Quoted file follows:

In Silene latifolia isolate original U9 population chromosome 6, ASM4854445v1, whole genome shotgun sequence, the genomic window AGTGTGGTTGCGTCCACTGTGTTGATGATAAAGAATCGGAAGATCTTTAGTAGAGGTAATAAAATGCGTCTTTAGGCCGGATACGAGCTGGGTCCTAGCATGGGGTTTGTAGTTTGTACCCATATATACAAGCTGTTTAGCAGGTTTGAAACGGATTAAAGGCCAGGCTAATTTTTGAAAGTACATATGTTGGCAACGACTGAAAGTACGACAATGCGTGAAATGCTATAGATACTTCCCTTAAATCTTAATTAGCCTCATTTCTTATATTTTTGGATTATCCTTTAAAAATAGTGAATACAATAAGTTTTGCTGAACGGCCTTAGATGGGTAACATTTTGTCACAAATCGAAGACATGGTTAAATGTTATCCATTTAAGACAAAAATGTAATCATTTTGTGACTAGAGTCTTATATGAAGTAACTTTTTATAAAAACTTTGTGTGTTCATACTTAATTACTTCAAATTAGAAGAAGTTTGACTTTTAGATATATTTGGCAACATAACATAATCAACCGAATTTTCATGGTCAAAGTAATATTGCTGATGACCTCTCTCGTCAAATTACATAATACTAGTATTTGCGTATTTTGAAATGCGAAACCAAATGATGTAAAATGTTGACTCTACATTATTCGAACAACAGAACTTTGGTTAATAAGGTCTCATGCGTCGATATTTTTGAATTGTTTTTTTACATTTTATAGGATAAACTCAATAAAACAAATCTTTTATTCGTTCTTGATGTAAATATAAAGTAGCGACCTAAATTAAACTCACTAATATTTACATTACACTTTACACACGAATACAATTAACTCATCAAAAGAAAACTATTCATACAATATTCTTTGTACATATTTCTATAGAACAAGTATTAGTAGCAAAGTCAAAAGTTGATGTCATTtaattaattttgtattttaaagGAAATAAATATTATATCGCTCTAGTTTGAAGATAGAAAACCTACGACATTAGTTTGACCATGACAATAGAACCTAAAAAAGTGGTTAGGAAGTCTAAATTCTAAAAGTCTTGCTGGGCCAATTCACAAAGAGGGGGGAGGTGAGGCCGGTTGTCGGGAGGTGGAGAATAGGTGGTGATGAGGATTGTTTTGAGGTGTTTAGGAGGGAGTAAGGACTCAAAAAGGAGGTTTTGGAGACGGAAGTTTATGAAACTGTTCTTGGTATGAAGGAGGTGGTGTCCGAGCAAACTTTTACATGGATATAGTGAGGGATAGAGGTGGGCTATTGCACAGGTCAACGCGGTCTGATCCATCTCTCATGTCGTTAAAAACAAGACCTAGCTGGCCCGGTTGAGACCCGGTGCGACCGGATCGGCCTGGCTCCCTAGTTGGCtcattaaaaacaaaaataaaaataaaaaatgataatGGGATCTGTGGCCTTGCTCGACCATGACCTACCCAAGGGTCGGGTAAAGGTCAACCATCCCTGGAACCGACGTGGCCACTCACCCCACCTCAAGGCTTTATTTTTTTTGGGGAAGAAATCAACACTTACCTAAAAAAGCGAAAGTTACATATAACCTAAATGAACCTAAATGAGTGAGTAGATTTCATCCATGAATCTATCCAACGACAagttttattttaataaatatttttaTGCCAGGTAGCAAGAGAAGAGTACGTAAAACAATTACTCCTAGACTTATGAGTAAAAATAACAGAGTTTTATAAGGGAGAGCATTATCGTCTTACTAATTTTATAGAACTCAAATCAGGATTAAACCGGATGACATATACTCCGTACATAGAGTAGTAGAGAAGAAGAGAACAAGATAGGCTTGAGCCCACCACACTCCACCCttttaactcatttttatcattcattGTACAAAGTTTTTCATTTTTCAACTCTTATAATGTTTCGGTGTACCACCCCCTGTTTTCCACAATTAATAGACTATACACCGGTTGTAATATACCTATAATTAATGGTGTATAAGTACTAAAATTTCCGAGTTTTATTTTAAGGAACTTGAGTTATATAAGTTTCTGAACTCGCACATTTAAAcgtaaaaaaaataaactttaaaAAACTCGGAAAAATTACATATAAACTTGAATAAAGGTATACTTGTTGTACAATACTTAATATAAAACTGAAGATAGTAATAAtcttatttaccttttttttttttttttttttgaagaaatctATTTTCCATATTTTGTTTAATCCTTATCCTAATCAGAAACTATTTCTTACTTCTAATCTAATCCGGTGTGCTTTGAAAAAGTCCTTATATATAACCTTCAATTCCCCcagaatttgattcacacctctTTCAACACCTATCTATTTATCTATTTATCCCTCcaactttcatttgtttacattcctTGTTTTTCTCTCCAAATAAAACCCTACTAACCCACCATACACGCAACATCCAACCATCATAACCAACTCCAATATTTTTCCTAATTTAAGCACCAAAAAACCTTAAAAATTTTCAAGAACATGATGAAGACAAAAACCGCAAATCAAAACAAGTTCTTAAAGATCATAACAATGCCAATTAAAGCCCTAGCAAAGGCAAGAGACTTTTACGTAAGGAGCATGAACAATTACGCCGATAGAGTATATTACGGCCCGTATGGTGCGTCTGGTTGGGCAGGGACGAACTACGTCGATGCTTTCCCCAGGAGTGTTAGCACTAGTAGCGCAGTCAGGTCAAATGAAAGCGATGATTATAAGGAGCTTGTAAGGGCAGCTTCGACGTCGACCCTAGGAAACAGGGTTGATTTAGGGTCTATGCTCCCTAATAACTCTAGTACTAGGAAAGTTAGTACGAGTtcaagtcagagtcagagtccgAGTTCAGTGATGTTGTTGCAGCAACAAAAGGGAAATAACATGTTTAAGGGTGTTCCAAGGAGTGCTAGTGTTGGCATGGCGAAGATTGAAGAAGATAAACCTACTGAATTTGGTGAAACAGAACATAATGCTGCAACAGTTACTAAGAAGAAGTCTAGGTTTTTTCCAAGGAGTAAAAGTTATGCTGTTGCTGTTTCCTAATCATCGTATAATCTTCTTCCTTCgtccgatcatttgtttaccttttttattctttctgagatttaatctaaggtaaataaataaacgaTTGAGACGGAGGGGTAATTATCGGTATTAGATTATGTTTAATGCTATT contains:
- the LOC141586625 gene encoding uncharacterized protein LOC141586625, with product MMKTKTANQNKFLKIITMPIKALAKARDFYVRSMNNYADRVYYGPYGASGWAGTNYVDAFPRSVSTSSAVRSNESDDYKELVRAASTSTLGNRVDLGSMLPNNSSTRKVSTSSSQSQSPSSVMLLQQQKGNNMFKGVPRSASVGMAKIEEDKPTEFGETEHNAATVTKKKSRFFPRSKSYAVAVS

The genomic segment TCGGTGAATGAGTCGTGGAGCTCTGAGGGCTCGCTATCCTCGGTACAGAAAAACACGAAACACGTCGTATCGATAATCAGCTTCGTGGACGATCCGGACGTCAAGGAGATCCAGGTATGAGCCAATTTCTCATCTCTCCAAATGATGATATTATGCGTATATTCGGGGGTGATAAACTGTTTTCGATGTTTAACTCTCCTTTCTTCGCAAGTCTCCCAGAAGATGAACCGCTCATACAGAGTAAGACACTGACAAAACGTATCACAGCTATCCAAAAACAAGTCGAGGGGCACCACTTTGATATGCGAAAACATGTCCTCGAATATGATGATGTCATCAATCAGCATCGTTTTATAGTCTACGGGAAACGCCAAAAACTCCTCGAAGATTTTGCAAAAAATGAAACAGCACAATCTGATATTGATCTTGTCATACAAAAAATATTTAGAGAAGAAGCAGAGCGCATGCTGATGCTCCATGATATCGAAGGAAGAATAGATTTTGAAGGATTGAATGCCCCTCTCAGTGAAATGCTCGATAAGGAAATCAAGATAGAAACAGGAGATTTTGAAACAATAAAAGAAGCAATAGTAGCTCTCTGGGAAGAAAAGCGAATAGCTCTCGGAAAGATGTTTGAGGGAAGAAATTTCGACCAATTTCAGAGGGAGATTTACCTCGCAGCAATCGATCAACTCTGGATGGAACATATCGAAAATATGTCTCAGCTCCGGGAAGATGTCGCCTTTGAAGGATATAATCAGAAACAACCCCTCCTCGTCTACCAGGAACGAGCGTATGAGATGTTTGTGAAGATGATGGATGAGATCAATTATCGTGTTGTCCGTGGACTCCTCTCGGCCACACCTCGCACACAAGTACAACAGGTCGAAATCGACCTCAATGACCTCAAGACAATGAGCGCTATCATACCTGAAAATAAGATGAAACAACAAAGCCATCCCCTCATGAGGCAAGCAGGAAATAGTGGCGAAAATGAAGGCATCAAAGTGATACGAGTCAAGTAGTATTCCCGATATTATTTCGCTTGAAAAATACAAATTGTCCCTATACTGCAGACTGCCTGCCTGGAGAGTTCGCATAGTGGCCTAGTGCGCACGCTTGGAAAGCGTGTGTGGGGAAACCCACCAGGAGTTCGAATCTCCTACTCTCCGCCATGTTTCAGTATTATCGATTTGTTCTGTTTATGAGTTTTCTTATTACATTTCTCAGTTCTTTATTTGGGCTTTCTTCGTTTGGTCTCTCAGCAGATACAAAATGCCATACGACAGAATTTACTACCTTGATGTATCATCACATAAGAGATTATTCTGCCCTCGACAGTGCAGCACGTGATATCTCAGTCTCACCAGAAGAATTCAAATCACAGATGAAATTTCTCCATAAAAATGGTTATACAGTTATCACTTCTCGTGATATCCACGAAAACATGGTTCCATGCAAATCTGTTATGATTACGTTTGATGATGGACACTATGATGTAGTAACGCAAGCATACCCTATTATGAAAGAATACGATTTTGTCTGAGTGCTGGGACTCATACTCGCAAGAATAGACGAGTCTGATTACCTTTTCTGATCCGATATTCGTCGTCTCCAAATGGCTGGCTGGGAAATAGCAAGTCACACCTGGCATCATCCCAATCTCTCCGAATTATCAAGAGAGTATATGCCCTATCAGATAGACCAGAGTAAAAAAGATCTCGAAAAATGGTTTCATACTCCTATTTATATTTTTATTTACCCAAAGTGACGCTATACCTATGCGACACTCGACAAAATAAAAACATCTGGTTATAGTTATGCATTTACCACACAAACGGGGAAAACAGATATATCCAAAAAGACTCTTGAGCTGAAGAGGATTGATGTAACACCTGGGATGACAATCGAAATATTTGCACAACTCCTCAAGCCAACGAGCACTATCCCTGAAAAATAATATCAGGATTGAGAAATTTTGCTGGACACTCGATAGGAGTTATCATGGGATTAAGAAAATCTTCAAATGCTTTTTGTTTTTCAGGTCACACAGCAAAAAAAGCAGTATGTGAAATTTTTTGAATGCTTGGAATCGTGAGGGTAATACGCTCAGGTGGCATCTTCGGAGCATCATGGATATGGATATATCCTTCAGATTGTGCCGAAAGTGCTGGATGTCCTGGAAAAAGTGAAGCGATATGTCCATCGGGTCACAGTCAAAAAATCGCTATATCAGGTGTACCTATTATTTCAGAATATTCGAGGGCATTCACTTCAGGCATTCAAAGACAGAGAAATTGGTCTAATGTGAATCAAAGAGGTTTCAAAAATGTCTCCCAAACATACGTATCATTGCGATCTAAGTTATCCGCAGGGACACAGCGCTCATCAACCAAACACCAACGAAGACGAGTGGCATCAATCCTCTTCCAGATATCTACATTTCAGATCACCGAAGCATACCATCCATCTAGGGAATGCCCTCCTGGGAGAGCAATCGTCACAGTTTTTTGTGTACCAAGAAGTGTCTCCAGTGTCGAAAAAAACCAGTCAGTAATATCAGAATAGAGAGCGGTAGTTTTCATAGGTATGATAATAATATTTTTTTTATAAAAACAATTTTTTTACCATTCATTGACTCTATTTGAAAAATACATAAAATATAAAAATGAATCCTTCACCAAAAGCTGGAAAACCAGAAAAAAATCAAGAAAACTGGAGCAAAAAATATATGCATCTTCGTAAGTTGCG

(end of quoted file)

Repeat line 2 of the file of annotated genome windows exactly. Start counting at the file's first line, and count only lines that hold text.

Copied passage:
- the LOC141586625 gene encoding uncharacterized protein LOC141586625, with product MMKTKTANQNKFLKIITMPIKALAKARDFYVRSMNNYADRVYYGPYGASGWAGTNYVDAFPRSVSTSSAVRSNESDDYKELVRAASTSTLGNRVDLGSMLPNNSSTRKVSTSSSQSQSPSSVMLLQQQKGNNMFKGVPRSASVGMAKIEEDKPTEFGETEHNAATVTKKKSRFFPRSKSYAVAVS